AB: This record was specially screened, selected, and commented on by expert physician-editors for Year Book Medical Publishers. ABSTRACT: Objective. -- To define indications for corrective osteotomy, 35 patients with unreduced distal radial fractures healed with malunion were reexamined. The mean period between fracture and late follow-up was 11.5 years. Whether unreduced distal radial fractures healed with malunion lead to osteoarthrosis of the radiocarpal joint, when and to what extent osteoarthrosis develops, and whether there are factors that influence this development were determined. Patients. -- Twenty-two women and 13 men with a mean age of 51 years at the time of the accident were reexamined 5-45 years later. Three patients had bilateral involvement. The mean reduction in radial rotation was 24 degrees, the mean reduction in ulnar rotation was 18 degrees, and the mean shortening of the distal radius was 4.5 mm. Twenty-five patients had a shattered joint and 27 had healing with pseudarthrosis after the ulnar styloid process was torn off by the accident. Results. -- Thirty-three of the 35 patients were satisfied with the cosmetic results. All patients complained of diminished strength in the affected joint. However, examination revealed that 20 patients had this problem only under extreme loading and that only 6 patients had problems with tasks of daily living. Fourteen patients were satisfied with the functional outcome. Eighteen patients had less than 10 years of follow-up and 12 of them stated that function improved as time went on. Of 17 patients with more than 10 years of follow-up, 5 still had relatively few problems. In the remaining patients, problems had gradually increased. Radiographic reexamination showed that 11 patients had osteoarthrosis of the distal radioulnar joint, 4 had osteoarthrosis of the radiocarpal joint, 8 had osteoarthrosis in both wrists, and 12 had no osteoarthrosis. All 12 patients with no evidence of osteoarthrosis had less than 10 years of follow-up. Two thirds of the patients had a 20-30 degree decrease in range of mot ion (ROM), and half of them had decreased ROM in supination. Conclusions. -- All patients who sustain a distal radial fracture will eventually have osteoarthrosis of the wrist. More than 20 degrees of dorsal deviation and more than 15 degrees of radial deviation, particularly when associated with radial shortening and a shattered joint, can be defined as a prearthritic condition and it is only a matter of time until problems arise. Prophylactic correcting osteotomy is recommended only for young patients employed in the manual trades or those active in sports. COMMENTATOR: R.L. Linscheid, M.D.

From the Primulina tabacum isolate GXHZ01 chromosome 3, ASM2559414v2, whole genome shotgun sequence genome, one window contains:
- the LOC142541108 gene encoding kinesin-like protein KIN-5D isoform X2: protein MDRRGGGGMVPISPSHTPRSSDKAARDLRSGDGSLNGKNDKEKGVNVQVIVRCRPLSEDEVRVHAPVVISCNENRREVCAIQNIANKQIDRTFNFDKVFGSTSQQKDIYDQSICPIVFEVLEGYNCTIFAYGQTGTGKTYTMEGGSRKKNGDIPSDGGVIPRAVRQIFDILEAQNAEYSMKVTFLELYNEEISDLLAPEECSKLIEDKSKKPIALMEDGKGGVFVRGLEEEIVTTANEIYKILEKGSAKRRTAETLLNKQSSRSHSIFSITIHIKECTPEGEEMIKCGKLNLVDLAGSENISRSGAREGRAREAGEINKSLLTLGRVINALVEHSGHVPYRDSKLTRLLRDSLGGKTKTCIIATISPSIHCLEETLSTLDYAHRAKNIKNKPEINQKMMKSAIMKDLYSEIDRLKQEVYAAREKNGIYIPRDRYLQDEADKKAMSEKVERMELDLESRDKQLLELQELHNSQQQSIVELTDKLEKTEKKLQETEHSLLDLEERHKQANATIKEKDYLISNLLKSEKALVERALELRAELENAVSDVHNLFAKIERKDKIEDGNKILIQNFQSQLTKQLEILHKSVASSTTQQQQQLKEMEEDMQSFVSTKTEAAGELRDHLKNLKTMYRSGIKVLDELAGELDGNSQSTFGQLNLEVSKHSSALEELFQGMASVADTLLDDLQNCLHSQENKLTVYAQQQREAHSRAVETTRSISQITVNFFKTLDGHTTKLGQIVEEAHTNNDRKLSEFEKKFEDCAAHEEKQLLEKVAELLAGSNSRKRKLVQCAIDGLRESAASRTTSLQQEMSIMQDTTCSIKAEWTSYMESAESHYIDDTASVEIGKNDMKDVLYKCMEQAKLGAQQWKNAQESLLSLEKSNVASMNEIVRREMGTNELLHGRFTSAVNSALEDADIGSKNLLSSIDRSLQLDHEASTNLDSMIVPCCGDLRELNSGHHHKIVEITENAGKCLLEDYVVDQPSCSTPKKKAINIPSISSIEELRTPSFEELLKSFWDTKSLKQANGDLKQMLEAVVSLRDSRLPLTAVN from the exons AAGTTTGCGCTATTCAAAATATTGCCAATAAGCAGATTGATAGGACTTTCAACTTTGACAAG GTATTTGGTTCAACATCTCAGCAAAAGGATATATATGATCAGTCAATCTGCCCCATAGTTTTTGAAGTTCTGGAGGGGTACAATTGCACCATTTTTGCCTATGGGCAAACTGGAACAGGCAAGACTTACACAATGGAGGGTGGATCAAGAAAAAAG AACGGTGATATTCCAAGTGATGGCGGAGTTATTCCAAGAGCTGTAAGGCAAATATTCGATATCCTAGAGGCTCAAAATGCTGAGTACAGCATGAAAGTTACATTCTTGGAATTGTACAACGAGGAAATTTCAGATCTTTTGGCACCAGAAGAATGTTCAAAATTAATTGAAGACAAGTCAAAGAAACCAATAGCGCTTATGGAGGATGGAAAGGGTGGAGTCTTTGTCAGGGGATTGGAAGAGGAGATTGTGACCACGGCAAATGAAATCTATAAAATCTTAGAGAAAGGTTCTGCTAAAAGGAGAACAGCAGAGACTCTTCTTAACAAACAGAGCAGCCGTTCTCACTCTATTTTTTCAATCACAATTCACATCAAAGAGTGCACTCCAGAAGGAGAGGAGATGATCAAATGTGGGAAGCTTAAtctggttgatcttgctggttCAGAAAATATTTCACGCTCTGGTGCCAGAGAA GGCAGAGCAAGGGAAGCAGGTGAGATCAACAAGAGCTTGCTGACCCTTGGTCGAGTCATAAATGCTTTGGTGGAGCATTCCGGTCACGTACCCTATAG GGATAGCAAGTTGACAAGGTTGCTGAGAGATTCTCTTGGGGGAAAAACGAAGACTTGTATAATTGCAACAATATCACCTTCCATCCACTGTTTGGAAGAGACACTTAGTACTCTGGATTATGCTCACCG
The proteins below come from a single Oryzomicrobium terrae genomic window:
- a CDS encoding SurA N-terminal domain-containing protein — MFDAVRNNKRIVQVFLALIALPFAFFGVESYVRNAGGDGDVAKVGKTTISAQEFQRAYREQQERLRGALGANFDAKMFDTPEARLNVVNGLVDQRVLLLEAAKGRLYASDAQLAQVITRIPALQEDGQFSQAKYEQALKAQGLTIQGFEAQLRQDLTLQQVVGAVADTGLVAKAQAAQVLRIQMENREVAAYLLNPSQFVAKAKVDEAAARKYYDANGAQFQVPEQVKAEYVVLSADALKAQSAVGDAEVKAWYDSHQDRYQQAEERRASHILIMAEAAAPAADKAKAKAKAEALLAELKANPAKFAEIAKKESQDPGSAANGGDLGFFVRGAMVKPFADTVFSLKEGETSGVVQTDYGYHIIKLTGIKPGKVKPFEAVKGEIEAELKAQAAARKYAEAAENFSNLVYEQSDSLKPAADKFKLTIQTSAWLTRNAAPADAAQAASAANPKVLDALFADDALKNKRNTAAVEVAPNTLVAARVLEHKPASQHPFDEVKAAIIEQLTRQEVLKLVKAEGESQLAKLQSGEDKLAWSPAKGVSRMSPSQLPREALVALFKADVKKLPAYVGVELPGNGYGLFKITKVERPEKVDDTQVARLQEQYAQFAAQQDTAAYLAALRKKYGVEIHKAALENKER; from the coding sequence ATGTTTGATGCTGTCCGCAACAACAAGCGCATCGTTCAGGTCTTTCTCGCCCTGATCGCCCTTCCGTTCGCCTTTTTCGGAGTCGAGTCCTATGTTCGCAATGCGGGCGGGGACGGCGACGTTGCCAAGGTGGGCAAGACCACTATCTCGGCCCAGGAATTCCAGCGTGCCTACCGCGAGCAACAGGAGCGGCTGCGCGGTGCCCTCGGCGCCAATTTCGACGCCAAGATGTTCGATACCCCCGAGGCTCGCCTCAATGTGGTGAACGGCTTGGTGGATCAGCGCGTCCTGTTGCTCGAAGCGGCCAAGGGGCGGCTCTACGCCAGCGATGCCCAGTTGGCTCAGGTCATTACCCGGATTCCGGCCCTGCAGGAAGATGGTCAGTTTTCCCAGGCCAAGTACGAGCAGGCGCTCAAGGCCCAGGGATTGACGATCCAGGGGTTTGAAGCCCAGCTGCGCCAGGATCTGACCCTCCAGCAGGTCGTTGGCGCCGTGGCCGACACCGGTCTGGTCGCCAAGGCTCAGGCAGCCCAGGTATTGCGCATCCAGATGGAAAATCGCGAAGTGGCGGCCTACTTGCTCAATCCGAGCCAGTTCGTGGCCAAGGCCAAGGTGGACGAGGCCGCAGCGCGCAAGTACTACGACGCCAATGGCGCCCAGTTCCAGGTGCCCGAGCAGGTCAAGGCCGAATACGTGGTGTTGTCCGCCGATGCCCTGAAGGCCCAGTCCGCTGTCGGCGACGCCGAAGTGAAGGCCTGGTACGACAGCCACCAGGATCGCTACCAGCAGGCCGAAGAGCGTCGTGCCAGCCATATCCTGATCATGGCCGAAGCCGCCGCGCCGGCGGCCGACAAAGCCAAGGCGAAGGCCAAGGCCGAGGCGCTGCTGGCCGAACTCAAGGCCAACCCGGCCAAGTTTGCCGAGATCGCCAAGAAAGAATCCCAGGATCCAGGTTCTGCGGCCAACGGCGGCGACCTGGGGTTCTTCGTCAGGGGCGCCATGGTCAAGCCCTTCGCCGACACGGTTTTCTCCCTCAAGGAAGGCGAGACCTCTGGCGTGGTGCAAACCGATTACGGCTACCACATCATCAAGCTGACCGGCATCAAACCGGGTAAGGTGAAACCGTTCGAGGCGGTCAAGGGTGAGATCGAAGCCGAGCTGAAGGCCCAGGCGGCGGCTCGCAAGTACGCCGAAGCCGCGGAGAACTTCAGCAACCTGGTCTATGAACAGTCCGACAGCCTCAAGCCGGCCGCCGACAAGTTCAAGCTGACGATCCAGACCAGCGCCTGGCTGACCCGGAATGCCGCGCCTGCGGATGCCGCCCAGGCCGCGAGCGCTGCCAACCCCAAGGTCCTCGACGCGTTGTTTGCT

Sincerely,

    Krunoslav Margic

    Prim.dr. Krunoslav Margic, dr.med
    Department of Plastic and Reconstructive Surgery
    General Hospital
    SI-5290 Sempeter pri Gorici
    Slovenia
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    неправильно срастающийся перелом дистального луча - тактика?
    Бен Эльайфар Мохамед 28 Сентябрь 2008, 06:00
    Во первых остеоклазия, а восстановить анатомию вы сможете только с помощью костной пересадки(скорее всего из гребня подвздошной кости), затем остеосинтез пластиной если получится, если нет то спицами.
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    Re: неправильно срастающийся перелом дистального луча - тактика?
    CHERIAN KOVOOR 28 Сентябрь 2008, 09:33
    why not mobilise and see how the function is

    DR C CHERIAN KOVOOR
    KOCHI
    INDIA
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    Re: неправильно срастающийся перелом дистального луча - тактика?
    Антон Андрианов 29 Сентябрь 2008, 18:03
    Все данные-молодой активный возраст, лучевая девиация кисти, угловая деформация, говорят о том, что оставлять деформацию нельзя.Вопрос о виде оперативного пособия.На мой взгляд, подобные случаи были в практике, лучшим видится остеотомия узким остеотомом\типа кортикотомии\ без сминания спонгиозы, дистракция в аппарате до полной коррекции угловой деформации и длины лучевой кости\сравнить на снимке с другой рукой!\Метод проверен в стране Илизарова до прихода АОгруппы!
    [ Ответить ]

    Re: неправильно срастающийся перелом дистального луча - тактика?